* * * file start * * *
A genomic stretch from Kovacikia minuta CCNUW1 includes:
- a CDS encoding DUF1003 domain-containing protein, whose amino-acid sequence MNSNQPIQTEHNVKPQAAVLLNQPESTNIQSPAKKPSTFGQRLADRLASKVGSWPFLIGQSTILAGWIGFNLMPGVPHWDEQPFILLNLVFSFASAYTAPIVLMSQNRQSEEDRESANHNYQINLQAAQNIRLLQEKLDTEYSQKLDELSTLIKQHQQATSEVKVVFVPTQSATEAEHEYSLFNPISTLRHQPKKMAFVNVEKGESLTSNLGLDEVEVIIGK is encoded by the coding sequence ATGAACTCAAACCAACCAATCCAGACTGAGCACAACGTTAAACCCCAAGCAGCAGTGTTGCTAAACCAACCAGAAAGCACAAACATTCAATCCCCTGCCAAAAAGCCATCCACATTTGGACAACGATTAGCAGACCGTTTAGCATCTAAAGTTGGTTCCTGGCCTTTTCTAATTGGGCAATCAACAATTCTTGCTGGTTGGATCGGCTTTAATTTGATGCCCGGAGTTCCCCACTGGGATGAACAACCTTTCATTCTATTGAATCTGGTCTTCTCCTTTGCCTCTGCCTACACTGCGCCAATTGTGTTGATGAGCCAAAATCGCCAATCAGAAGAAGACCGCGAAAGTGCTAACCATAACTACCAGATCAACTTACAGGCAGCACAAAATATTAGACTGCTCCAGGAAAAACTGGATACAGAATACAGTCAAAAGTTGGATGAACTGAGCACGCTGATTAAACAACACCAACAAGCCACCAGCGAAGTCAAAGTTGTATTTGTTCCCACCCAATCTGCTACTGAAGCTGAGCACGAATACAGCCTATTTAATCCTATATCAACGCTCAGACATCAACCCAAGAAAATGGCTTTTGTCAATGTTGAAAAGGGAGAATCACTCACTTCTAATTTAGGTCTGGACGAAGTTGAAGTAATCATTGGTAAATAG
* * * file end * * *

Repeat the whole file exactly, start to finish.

A genomic stretch from Kovacikia minuta CCNUW1 includes:
- a CDS encoding DUF1003 domain-containing protein, whose amino-acid sequence MNSNQPIQTEHNVKPQAAVLLNQPESTNIQSPAKKPSTFGQRLADRLASKVGSWPFLIGQSTILAGWIGFNLMPGVPHWDEQPFILLNLVFSFASAYTAPIVLMSQNRQSEEDRESANHNYQINLQAAQNIRLLQEKLDTEYSQKLDELSTLIKQHQQATSEVKVVFVPTQSATEAEHEYSLFNPISTLRHQPKKMAFVNVEKGESLTSNLGLDEVEVIIGK is encoded by the coding sequence ATGAACTCAAACCAACCAATCCAGACTGAGCACAACGTTAAACCCCAAGCAGCAGTGTTGCTAAACCAACCAGAAAGCACAAACATTCAATCCCCTGCCAAAAAGCCATCCACATTTGGACAACGATTAGCAGACCGTTTAGCATCTAAAGTTGGTTCCTGGCCTTTTCTAATTGGGCAATCAACAATTCTTGCTGGTTGGATCGGCTTTAATTTGATGCCCGGAGTTCCCCACTGGGATGAACAACCTTTCATTCTATTGAATCTGGTCTTCTCCTTTGCCTCTGCCTACACTGCGCCAATTGTGTTGATGAGCCAAAATCGCCAATCAGAAGAAGACCGCGAAAGTGCTAACCATAACTACCAGATCAACTTACAGGCAGCACAAAATATTAGACTGCTCCAGGAAAAACTGGATACAGAATACAGTCAAAAGTTGGATGAACTGAGCACGCTGATTAAACAACACCAACAAGCCACCAGCGAAGTCAAAGTTGTATTTGTTCCCACCCAATCTGCTACTGAAGCTGAGCACGAATACAGCCTATTTAATCCTATATCAACGCTCAGACATCAACCCAAGAAAATGGCTTTTGTCAATGTTGAAAAGGGAGAATCACTCACTTCTAATTTAGGTCTGGACGAAGTTGAAGTAATCATTGGTAAATAG